The MRI on further review showed that one of the lesions was a periventricular enhancing area and the largest lesion was an open ring with T2 and DWI enhancement. The fine needle aspiration (FNA) samples of the thyroid both showed benign histology. The laboratory evaluation was negative except for a mildly elevated CRP with no tumor markers identified and the spinal tap was positive for elevated protein and particularly oligoclonal bands. The PET scan showed no sites of fluorodeoxyglucose (FDG) avid masses including the thyroid. Multiple sclerosis (MS) represents 400,000 cases in the US and benign thyroid nodules noted on imaging range from 19-35% of the population. One pathognomonic finding of MS that is less common is the open rings called tumefactive lesions versus the closed rings seen with metastases. A cystic thyroid lesion can range from a benign process to a differentiated thyroid cancer. The rate of distant metastasis with these cancers ranges from 1-23% in the literature. Lung and bone metastasis are the most common sites with CNS metastasis only accounting for < 2% of the cases. A better understanding of these findings should allow physicians to have a higher degree of suspicion in these cases and provoke further inquiry to prevent unnecessary injury.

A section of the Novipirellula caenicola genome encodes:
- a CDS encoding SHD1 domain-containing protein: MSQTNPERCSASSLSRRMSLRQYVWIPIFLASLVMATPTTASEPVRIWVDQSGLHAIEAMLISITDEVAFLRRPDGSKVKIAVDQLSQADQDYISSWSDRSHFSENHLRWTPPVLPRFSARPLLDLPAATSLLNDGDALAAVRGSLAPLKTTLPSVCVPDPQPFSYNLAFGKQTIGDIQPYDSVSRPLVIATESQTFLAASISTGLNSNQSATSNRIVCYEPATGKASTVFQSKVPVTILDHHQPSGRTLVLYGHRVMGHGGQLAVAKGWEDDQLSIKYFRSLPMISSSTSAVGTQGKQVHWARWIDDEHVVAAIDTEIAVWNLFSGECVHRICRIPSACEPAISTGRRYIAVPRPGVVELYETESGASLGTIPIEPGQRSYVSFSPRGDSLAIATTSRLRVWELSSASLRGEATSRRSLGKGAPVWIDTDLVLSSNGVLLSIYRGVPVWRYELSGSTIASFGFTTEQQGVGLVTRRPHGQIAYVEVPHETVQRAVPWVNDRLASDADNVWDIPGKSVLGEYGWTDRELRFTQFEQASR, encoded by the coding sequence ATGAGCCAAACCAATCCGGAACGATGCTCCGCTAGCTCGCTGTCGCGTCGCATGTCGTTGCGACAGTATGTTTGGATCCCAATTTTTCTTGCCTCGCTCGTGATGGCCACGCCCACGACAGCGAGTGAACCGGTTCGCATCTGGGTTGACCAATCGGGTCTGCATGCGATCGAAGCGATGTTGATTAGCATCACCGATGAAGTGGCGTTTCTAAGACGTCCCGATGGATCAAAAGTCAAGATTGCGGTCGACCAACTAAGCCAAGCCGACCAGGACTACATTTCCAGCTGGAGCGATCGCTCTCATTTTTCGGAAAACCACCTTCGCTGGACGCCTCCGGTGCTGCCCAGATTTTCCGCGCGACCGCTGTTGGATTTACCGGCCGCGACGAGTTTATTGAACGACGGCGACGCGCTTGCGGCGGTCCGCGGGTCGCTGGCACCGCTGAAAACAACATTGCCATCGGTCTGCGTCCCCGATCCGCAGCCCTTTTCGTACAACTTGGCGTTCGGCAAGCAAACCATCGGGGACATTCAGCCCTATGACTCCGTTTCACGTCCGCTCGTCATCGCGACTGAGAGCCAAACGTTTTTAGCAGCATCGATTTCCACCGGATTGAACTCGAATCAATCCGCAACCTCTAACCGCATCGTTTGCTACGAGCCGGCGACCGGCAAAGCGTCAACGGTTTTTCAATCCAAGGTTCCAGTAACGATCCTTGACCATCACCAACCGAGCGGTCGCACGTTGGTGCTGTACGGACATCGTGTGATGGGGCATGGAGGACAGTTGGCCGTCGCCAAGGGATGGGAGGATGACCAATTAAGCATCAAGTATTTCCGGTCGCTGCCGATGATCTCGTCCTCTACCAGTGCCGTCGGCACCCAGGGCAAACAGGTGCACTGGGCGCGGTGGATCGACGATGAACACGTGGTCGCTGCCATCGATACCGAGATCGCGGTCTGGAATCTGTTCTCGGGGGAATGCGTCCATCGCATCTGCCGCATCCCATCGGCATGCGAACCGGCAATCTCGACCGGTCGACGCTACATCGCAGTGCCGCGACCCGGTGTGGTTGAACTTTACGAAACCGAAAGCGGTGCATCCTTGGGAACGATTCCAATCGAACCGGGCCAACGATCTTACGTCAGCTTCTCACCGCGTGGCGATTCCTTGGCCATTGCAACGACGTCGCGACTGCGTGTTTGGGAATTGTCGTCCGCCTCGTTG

This is a case report that investigates a new diagnosis of metastatic thyroid cancer to the brain. This paper illustrates important principles to be considered during workup of patients with thyroid and brain lesions on imaging. Informed consent was obtained from the patient for this study.

Case Presentation